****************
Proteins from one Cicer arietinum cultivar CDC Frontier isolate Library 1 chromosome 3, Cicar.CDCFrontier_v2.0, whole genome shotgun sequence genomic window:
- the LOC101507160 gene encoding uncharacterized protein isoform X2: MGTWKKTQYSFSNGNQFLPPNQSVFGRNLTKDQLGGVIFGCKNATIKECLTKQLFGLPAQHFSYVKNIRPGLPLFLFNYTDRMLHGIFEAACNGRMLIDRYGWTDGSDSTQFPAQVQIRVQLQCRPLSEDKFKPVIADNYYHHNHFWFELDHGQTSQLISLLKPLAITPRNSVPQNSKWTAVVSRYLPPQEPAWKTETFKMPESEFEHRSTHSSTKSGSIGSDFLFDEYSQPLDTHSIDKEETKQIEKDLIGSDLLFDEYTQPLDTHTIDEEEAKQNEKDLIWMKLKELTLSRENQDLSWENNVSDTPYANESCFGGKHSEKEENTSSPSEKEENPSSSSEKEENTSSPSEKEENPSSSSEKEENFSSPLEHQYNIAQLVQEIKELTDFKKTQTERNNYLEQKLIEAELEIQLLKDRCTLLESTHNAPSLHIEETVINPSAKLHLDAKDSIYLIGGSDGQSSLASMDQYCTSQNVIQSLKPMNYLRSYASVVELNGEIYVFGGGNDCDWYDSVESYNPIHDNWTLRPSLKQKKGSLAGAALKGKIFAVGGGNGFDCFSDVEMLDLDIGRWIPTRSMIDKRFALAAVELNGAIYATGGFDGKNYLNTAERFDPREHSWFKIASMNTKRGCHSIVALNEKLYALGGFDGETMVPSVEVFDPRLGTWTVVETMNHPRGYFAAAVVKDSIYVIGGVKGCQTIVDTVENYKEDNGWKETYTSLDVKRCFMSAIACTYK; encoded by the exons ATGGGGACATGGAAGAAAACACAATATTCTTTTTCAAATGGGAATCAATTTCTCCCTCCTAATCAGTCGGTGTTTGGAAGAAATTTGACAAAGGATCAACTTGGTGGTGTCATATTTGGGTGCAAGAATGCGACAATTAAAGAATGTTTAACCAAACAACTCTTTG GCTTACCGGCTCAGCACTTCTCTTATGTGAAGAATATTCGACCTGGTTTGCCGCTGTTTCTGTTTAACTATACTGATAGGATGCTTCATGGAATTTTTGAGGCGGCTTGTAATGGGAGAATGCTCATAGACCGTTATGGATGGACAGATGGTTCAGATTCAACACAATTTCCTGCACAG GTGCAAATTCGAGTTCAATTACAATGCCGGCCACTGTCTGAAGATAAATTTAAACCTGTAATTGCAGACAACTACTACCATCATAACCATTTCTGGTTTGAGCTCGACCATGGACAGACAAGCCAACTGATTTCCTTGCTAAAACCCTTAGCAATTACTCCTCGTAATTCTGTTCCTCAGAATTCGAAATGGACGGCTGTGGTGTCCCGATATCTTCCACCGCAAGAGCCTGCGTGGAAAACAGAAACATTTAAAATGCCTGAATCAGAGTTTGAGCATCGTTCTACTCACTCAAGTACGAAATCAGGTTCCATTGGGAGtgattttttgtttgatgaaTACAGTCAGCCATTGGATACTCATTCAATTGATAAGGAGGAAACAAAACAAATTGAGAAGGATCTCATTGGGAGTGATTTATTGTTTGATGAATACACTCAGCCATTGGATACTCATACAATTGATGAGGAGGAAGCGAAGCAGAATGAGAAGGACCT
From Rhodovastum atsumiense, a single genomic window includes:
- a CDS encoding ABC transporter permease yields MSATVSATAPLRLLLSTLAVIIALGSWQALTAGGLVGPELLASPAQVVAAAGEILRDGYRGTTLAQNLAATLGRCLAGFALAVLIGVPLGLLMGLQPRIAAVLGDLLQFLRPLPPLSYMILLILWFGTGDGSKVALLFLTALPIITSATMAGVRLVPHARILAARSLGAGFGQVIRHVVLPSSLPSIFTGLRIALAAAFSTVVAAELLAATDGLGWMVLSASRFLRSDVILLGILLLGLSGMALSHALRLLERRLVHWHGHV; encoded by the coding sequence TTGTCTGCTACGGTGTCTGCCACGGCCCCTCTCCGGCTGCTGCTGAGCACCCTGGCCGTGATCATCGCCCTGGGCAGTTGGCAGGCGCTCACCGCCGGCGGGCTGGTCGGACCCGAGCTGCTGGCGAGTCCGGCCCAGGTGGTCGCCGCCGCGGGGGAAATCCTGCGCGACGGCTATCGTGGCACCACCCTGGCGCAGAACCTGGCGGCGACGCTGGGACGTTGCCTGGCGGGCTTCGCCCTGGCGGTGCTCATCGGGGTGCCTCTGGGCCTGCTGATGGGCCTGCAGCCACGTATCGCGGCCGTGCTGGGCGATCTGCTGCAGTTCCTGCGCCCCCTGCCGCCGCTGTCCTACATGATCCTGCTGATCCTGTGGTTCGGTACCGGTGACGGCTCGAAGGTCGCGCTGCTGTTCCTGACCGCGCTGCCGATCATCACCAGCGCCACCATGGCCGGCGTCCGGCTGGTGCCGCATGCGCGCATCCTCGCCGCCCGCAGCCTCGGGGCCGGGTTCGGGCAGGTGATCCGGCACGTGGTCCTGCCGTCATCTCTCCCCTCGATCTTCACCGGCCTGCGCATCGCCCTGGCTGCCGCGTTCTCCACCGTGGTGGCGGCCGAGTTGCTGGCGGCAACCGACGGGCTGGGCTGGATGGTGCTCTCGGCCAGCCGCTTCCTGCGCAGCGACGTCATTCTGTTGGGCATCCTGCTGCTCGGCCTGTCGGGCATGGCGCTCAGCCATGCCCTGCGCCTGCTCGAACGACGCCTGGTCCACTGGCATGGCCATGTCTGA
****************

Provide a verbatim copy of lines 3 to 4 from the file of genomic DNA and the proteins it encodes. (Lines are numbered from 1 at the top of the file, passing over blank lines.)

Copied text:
From Rhodovastum atsumiense, a single genomic window includes:
- a CDS encoding ABC transporter permease yields MSATVSATAPLRLLLSTLAVIIALGSWQALTAGGLVGPELLASPAQVVAAAGEILRDGYRGTTLAQNLAATLGRCLAGFALAVLIGVPLGLLMGLQPRIAAVLGDLLQFLRPLPPLSYMILLILWFGTGDGSKVALLFLTALPIITSATMAGVRLVPHARILAARSLGAGFGQVIRHVVLPSSLPSIFTGLRIALAAAFSTVVAAELLAATDGLGWMVLSASRFLRSDVILLGILLLGLSGMALSHALRLLERRLVHWHGHV; encoded by the coding sequence TTGTCTGCTACGGTGTCTGCCACGGCCCCTCTCCGGCTGCTGCTGAGCACCCTGGCCGTGATCATCGCCCTGGGCAGTTGGCAGGCGCTCACCGCCGGCGGGCTGGTCGGACCCGAGCTGCTGGCGAGTCCGGCCCAGGTGGTCGCCGCCGCGGGGGAAATCCTGCGCGACGGCTATCGTGGCACCACCCTGGCGCAGAACCTGGCGGCGACGCTGGGACGTTGCCTGGCGGGCTTCGCCCTGGCGGTGCTCATCGGGGTGCCTCTGGGCCTGCTGATGGGCCTGCAGCCACGTATCGCGGCCGTGCTGGGCGATCTGCTGCAGTTCCTGCGCCCCCTGCCGCCGCTGTCCTACATGATCCTGCTGATCCTGTGGTTCGGTACCGGTGACGGCTCGAAGGTCGCGCTGCTGTTCCTGACCGCGCTGCCGATCATCACCAGCGCCACCATGGCCGGCGTCCGGCTGGTGCCGCATGCGCGCATCCTCGCCGCCCGCAGCCTCGGGGCCGGGTTCGGGCAGGTGATCCGGCACGTGGTCCTGCCGTCATCTCTCCCCTCGATCTTCACCGGCCTGCGCATCGCCCTGGCTGCCGCGTTCTCCACCGTGGTGGCGGCCGAGTTGCTGGCGGCAACCGACGGGCTGGGCTGGATGGTGCTCTCGGCCAGCCGCTTCCTGCGCAGCGACGTCATTCTGTTGGGCATCCTGCTGCTCGGCCTGTCGGGCATGGCGCTCAGCCATGCCCTGCGCCTGCTCGAACGACGCCTGGTCCACTGGCATGGCCATGTCTGA